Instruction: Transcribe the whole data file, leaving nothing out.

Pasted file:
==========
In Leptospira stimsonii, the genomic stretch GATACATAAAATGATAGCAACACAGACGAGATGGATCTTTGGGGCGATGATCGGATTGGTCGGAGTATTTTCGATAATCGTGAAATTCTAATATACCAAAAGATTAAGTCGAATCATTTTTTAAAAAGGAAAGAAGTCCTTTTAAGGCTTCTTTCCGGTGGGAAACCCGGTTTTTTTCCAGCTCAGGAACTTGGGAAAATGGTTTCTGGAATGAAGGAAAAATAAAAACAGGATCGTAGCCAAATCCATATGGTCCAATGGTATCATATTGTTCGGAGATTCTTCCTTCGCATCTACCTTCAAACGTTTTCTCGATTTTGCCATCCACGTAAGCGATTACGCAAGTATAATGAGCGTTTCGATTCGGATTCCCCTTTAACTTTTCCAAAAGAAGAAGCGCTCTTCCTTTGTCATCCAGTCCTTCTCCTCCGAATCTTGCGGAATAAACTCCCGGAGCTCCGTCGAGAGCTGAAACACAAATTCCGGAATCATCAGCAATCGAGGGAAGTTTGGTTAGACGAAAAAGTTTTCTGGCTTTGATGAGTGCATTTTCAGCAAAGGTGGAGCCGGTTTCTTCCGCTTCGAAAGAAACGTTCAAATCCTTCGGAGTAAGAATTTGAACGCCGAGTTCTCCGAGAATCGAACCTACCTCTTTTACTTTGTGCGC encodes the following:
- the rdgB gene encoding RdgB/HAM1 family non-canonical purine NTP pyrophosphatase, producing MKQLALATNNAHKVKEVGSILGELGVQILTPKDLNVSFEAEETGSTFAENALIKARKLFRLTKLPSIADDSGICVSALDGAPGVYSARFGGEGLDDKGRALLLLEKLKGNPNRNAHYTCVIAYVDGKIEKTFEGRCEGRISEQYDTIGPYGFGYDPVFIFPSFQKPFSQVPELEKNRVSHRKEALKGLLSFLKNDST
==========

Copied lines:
In Leptospira stimsonii, the genomic stretch GATACATAAAATGATAGCAACACAGACGAGATGGATCTTTGGGGCGATGATCGGATTGGTCGGAGTATTTTCGATAATCGTGAAATTCTAATATACCAAAAGATTAAGTCGAATCATTTTTTAAAAAGGAAAGAAGTCCTTTTAAGGCTTCTTTCCGGTGGGAAACCCGGTTTTTTTCCAGCTCAGGAACTTGGGAAAATGGTTTCTGGAATGAAGGAAAAATAAAAACAGGATCGTAGCCAAATCCATATGGTCCAATGGTATCATATTGTTCGGAGATTCTTCCTTCGCATCTACCTTCAAACGTTTTCTCGATTTTGCCATCCACGTAAGCGATTACGCAAGTATAATGAGCGTTTCGATTCGGATTCCCCTTTAACTTTTCCAAAAGAAGAAGCGCTCTTCCTTTGTCATCCAGTCCTTCTCCTCCGAATCTTGCGGAATAAACTCCCGGAGCTCCGTCGAGAGCTGAAACACAAATTCCGGAATCATCAGCAATCGAGGGAAGTTTGGTTAGACGAAAAAGTTTTCTGGCTTTGATGAGTGCATTTTCAGCAAAGGTGGAGCCGGTTTCTTCCGCTTCGAAAGAAACGTTCAAATCCTTCGGAGTAAGAATTTGAACGCCGAGTTCTCCGAGAATCGAACCTACCTCTTTTACTTTGTGCGC encodes the following:
- the rdgB gene encoding RdgB/HAM1 family non-canonical purine NTP pyrophosphatase, producing MKQLALATNNAHKVKEVGSILGELGVQILTPKDLNVSFEAEETGSTFAENALIKARKLFRLTKLPSIADDSGICVSALDGAPGVYSARFGGEGLDDKGRALLLLEKLKGNPNRNAHYTCVIAYVDGKIEKTFEGRCEGRISEQYDTIGPYGFGYDPVFIFPSFQKPFSQVPELEKNRVSHRKEALKGLLSFLKNDST